Agenda: State Board of Education
Editor's note: The State Board of Education's monthly meeting this week has been rescheduled for Wednesday, November 14.
Date: Wednesday, November 7, 2012
Time: 10 a.m.
Place: New Jersey Department of Education, 1st floor conference room, 100 River View Plaza, Trenton
What they are doing: The State Board of Education has a full agenda, much of it administrative code that it has been reviewing for months about charter schools and teacher quality. But there will also be a few new items, including some personnel additions and changes in the state Department of Education. A new chief academic officer for the state is among the appointments to be voted upon.
More new code: The Christie administration continues to roll out a host of new administrative code aimed to ease some of the red tape slowing down schools, while meeting some of the administration’s policy goals. Last month, it was changes to the rules for teachers once on the job, including professional development requirements. This month, it will be more rudimentary requirements for district operations, including those on student record-keeping.
Personnel changes: The state board will see a half-dozen new appointees presented to it, several of them on the job for months and finally being confirmed. One new name will be Tracey Severns, who will be nominated as the state’s chief academic officer in charge of developing the department’s instructional and curriculum programs. Severns would replace Penny MacCormack, who left the post after a year to become Montclair superintendent. Severns, who was MacCormack’s deputy, is just a year out of being a middle school principal in Mount Olive, where last year she was named the state’s Elementary Principal of the Year.
Reorg of the reorg: Tweaking some functions from his sweeping reorganization of the department a year ago, Cerf will shift responsibilities around a little more. Most notable will be moving student testing from the chief academic officer’s purview to that of the chief performance officer, assistant commissioner Bari Erlichson. Cerf said he will also create a new position of “chief improvement officer,” who will oversee the state’s fledgling Regional Achievement Centers and report directly to the commissioner. The individual to fill the new position has yet to be chosen, Cerf said.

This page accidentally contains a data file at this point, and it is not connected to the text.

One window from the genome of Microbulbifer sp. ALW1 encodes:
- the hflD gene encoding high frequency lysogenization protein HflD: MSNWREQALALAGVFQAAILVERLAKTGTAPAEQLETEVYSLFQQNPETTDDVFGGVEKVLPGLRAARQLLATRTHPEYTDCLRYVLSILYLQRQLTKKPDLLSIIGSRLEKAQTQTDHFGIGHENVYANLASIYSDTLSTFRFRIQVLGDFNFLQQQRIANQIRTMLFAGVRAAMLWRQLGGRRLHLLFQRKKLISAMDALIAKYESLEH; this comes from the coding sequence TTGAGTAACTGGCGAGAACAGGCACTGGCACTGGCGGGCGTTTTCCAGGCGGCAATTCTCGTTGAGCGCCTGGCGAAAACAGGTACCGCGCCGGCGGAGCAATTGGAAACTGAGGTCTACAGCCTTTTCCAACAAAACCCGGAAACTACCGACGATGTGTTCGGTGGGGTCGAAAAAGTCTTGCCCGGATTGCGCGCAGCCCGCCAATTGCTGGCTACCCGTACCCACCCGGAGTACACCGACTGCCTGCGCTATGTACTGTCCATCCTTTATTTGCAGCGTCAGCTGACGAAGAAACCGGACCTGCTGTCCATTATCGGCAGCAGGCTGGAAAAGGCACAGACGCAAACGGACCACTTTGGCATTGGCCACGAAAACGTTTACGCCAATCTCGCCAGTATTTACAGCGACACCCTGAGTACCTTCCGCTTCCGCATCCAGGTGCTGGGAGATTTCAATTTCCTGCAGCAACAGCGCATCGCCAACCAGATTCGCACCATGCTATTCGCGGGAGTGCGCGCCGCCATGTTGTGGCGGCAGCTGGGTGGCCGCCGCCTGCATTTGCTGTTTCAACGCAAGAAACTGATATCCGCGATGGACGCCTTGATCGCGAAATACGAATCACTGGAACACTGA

More outside money: The state board will see another resolution for accepting outside foundation money, although use of the grant started more than a year ago. The $118,000 funding from the Eli and Edythe Broad Foundation went to the hiring of two middle management positions in August 2011, but the board never signed off, as is usually required. The move would have likely gone unnoticed, except the board was asked several months ago to approve still more Broad foundation money and questions were raised as to why this wasn’t voted on as well. The foundation’s funding of school reform efforts has been a point of controversy in New Jersey and elsewhere, but the state board’s president, Arcelio Apointe, said he didn’t expect much debate. “This is just to make sure everything is all cleaned up,” he said.